BK virus (BKV) is a significant cause of nephropathy in kidney transplantation. The goal of this study was to characterize the course and source of BKV in kidney transplant recipients. Methods: We prospectively collected pretransplant plasma and urine samples from living and deceased kidney donors and performed BKV polymerase chain reaction (PCR) and immunoglobulin G (IgG) testing on pretransplant and serially collected posttransplant samples in kidney transplant recipients. Results: Among deceased donors, 8.1% (17/208) had detectable BKV DNA in urine prior to organ procurement. BK viruria was observed in 15.4% (6/39) of living donors and 8.5% (4/47) of deceased donors of recipients at our institution (P =. 50). BKV VP1 sequencing revealed identical virus between donor-recipient pairs to suggest donor transmission of virus. Recipients of BK viruric donors were more likely to develop BK viruria (66.6% vs 7.8%; P <. 001) and viremia (66.6% vs 8.9%; P <. 001) with a shorter time to onset (log-rank test, P <. 001). Though donor BKV IgG titers were higher in recipients who developed BK viremia, pretransplant donor, recipient, and combined donor/recipient serology status was not associated with BK viremia (P =. 31, P =. 75, and P =. 51, respectively). Conclusions: Donor BK viruria is associated with early BK viruria and viremia in kidney transplant recipients. BKV PCR testing of donor urine may be useful in identifying recipients at risk for BKV complications.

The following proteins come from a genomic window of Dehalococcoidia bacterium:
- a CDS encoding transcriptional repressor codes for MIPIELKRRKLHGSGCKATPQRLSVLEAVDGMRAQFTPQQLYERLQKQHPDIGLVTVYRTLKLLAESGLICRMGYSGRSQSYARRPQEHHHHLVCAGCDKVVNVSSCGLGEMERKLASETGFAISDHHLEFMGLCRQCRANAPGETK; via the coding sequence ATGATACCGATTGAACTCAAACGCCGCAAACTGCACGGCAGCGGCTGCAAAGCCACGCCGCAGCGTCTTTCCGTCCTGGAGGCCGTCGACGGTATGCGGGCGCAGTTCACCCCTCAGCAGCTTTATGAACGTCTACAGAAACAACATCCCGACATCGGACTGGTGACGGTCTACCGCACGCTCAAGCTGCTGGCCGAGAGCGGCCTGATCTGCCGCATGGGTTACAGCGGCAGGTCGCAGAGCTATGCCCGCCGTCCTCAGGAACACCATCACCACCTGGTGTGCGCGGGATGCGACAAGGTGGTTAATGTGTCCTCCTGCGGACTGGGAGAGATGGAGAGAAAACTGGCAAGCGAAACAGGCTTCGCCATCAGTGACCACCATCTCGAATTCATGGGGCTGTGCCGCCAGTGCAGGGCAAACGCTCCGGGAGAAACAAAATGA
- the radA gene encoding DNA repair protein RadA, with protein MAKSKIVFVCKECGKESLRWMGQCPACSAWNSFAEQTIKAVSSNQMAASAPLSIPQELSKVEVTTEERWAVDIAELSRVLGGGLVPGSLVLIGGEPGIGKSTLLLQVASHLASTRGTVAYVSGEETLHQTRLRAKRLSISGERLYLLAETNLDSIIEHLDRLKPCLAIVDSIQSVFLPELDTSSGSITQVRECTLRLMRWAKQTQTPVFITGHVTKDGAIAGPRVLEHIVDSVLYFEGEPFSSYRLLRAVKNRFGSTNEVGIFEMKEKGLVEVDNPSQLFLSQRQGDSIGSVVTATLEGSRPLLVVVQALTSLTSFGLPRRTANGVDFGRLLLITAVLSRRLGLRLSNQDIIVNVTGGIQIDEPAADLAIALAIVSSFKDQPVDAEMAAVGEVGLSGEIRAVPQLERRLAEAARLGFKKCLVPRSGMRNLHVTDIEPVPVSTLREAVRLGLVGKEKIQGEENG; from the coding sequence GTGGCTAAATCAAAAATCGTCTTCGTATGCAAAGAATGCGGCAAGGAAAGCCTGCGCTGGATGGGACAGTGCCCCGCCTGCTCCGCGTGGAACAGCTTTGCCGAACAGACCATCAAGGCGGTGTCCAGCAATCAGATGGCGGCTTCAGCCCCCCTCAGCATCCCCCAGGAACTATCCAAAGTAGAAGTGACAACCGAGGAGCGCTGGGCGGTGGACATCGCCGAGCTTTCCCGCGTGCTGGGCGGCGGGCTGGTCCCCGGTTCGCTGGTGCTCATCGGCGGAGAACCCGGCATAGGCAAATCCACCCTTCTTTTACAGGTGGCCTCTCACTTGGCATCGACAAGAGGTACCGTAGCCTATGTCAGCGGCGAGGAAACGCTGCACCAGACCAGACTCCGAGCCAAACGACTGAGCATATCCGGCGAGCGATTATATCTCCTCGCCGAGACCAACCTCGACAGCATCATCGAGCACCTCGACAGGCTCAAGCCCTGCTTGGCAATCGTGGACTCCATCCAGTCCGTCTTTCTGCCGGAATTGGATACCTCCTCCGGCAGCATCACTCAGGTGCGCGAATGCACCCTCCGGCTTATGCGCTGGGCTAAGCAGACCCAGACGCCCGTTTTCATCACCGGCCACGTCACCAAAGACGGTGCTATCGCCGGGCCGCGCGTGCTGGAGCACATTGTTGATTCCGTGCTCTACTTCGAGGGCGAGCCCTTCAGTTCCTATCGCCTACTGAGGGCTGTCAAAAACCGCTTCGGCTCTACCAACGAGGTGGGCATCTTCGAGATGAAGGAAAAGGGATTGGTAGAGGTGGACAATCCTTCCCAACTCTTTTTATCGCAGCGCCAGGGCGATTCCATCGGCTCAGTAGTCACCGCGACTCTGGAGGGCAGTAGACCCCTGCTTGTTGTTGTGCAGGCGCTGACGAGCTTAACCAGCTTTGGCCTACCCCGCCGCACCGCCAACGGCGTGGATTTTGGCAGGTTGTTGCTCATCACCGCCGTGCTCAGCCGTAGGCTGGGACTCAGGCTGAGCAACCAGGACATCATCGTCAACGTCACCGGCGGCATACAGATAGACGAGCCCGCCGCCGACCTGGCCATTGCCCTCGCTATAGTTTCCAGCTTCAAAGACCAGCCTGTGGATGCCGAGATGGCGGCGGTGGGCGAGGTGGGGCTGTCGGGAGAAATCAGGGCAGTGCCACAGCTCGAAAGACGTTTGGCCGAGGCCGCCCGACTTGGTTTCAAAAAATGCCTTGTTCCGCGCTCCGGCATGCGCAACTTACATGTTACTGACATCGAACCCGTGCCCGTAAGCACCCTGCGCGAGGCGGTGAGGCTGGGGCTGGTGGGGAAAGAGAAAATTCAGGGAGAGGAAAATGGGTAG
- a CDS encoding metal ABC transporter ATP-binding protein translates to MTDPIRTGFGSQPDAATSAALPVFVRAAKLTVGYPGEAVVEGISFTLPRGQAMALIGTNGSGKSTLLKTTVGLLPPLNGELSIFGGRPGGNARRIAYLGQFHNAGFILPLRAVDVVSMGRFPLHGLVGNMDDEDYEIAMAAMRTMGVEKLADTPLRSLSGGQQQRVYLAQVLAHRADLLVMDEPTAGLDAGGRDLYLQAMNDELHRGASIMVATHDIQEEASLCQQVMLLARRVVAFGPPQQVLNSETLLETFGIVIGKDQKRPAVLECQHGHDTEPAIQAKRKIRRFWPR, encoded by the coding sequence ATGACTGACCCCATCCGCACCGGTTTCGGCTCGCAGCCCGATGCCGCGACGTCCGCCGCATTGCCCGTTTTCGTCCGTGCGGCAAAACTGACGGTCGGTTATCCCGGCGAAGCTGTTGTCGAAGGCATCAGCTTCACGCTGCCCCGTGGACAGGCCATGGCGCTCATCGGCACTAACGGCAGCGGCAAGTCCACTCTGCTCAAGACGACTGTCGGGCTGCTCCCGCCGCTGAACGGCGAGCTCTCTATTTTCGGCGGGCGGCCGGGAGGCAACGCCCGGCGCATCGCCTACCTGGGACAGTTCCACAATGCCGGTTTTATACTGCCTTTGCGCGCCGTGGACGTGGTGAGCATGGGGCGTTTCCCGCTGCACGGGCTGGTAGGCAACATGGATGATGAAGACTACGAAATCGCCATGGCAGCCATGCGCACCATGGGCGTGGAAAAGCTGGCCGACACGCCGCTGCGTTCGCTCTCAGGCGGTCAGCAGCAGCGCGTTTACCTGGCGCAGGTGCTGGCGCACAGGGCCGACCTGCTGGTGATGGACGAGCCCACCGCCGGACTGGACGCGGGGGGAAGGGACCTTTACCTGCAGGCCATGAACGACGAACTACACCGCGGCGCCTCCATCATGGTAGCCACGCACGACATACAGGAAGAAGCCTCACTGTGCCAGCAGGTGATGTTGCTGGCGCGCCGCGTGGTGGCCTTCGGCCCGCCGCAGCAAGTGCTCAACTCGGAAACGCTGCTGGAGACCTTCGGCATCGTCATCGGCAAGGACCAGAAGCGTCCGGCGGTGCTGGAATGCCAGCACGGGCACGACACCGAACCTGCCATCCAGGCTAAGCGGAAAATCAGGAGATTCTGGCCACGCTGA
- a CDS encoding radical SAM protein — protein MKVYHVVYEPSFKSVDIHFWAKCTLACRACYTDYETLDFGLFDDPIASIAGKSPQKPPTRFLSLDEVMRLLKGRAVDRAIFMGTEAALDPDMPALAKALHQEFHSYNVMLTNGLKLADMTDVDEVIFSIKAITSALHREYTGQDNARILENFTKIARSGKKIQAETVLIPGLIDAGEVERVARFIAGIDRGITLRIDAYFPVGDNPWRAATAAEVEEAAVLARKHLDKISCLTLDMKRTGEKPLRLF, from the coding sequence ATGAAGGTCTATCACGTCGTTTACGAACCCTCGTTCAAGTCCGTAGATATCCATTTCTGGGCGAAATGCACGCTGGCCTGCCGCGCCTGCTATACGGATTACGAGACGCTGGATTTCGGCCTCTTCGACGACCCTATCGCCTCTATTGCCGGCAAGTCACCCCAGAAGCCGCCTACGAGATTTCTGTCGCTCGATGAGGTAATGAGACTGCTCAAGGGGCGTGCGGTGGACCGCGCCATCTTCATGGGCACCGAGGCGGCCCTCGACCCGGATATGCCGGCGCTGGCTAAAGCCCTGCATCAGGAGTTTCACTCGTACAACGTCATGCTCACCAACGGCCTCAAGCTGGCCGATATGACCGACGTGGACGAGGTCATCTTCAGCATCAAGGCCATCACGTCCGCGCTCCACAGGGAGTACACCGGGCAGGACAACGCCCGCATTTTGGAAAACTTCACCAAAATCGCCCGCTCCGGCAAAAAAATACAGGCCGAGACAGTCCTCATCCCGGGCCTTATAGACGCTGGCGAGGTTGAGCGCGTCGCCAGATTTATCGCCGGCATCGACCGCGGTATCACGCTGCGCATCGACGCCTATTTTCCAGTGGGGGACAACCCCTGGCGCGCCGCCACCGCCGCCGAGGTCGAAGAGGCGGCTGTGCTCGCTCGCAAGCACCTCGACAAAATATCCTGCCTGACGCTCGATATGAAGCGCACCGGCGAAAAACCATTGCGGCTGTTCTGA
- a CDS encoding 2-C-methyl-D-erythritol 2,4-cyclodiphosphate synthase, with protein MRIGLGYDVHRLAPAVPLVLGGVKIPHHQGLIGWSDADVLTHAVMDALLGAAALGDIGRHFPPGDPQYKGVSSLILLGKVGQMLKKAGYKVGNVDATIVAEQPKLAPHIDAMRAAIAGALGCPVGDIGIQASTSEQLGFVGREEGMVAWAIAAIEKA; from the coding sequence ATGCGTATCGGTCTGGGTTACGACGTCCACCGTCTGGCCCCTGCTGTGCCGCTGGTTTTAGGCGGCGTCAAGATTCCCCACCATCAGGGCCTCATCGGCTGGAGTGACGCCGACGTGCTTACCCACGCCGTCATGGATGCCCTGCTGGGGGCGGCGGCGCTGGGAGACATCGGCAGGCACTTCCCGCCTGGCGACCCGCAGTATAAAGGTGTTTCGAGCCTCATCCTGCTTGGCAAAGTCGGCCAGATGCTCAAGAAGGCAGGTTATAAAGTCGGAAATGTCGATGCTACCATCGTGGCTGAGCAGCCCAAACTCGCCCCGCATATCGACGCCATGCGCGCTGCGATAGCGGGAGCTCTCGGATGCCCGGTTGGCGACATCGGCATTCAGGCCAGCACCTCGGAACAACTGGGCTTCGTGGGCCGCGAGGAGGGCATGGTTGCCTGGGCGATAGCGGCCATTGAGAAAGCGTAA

- BK virus
- kidney transplantation